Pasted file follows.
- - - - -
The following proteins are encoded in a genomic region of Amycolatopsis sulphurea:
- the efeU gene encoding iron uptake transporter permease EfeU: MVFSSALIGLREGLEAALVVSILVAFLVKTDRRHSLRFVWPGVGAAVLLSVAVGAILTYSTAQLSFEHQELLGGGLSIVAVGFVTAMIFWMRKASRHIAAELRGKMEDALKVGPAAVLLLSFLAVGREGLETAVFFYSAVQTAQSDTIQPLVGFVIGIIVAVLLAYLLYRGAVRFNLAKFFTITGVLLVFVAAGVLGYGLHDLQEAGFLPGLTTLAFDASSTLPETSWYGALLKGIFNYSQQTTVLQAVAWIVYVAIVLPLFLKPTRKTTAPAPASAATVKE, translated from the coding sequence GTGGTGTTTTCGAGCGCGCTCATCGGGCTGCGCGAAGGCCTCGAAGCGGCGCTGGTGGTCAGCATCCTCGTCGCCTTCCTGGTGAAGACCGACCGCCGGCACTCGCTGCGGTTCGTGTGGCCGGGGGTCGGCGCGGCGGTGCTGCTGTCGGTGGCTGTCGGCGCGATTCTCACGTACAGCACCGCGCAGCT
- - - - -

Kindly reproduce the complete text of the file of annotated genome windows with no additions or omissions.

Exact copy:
The following proteins are encoded in a genomic region of Amycolatopsis sulphurea:
- the efeU gene encoding iron uptake transporter permease EfeU: MVFSSALIGLREGLEAALVVSILVAFLVKTDRRHSLRFVWPGVGAAVLLSVAVGAILTYSTAQLSFEHQELLGGGLSIVAVGFVTAMIFWMRKASRHIAAELRGKMEDALKVGPAAVLLLSFLAVGREGLETAVFFYSAVQTAQSDTIQPLVGFVIGIIVAVLLAYLLYRGAVRFNLAKFFTITGVLLVFVAAGVLGYGLHDLQEAGFLPGLTTLAFDASSTLPETSWYGALLKGIFNYSQQTTVLQAVAWIVYVAIVLPLFLKPTRKTTAPAPASAATVKE, translated from the coding sequence GTGGTGTTTTCGAGCGCGCTCATCGGGCTGCGCGAAGGCCTCGAAGCGGCGCTGGTGGTCAGCATCCTCGTCGCCTTCCTGGTGAAGACCGACCGCCGGCACTCGCTGCGGTTCGTGTGGCCGGGGGTCGGCGCGGCGGTGCTGCTGTCGGTGGCTGTCGGCGCGATTCTCACGTACAGCACCGCGCAGCT